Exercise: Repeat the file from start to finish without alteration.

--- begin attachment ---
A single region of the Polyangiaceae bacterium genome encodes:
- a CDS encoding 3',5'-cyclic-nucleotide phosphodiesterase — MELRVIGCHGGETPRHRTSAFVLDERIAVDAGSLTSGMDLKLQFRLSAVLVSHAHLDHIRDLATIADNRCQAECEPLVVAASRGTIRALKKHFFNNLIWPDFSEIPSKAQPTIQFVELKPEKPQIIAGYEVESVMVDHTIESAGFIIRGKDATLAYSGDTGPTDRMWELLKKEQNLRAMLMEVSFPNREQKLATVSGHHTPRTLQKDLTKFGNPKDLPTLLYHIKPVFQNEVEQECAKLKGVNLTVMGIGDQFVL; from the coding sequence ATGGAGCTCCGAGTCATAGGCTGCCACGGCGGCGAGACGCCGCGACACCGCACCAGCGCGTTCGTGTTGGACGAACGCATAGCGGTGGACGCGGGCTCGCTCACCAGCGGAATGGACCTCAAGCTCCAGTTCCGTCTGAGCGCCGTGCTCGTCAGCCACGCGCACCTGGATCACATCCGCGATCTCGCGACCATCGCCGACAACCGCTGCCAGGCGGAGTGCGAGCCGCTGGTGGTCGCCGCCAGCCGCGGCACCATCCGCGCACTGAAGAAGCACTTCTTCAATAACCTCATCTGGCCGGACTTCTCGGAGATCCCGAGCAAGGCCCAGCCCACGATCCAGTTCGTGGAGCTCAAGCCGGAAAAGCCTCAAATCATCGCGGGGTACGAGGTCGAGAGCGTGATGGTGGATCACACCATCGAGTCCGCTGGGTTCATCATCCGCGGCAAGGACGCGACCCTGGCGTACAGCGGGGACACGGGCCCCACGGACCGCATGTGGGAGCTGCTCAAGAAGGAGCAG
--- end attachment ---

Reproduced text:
A single region of the Polyangiaceae bacterium genome encodes:
- a CDS encoding 3',5'-cyclic-nucleotide phosphodiesterase — MELRVIGCHGGETPRHRTSAFVLDERIAVDAGSLTSGMDLKLQFRLSAVLVSHAHLDHIRDLATIADNRCQAECEPLVVAASRGTIRALKKHFFNNLIWPDFSEIPSKAQPTIQFVELKPEKPQIIAGYEVESVMVDHTIESAGFIIRGKDATLAYSGDTGPTDRMWELLKKEQNLRAMLMEVSFPNREQKLATVSGHHTPRTLQKDLTKFGNPKDLPTLLYHIKPVFQNEVEQECAKLKGVNLTVMGIGDQFVL; from the coding sequence ATGGAGCTCCGAGTCATAGGCTGCCACGGCGGCGAGACGCCGCGACACCGCACCAGCGCGTTCGTGTTGGACGAACGCATAGCGGTGGACGCGGGCTCGCTCACCAGCGGAATGGACCTCAAGCTCCAGTTCCGTCTGAGCGCCGTGCTCGTCAGCCACGCGCACCTGGATCACATCCGCGATCTCGCGACCATCGCCGACAACCGCTGCCAGGCGGAGTGCGAGCCGCTGGTGGTCGCCGCCAGCCGCGGCACCATCCGCGCACTGAAGAAGCACTTCTTCAATAACCTCATCTGGCCGGACTTCTCGGAGATCCCGAGCAAGGCCCAGCCCACGATCCAGTTCGTGGAGCTCAAGCCGGAAAAGCCTCAAATCATCGCGGGGTACGAGGTCGAGAGCGTGATGGTGGATCACACCATCGAGTCCGCTGGGTTCATCATCCGCGGCAAGGACGCGACCCTGGCGTACAGCGGGGACACGGGCCCCACGGACCGCATGTGGGAGCTGCTCAAGAAGGAGCAG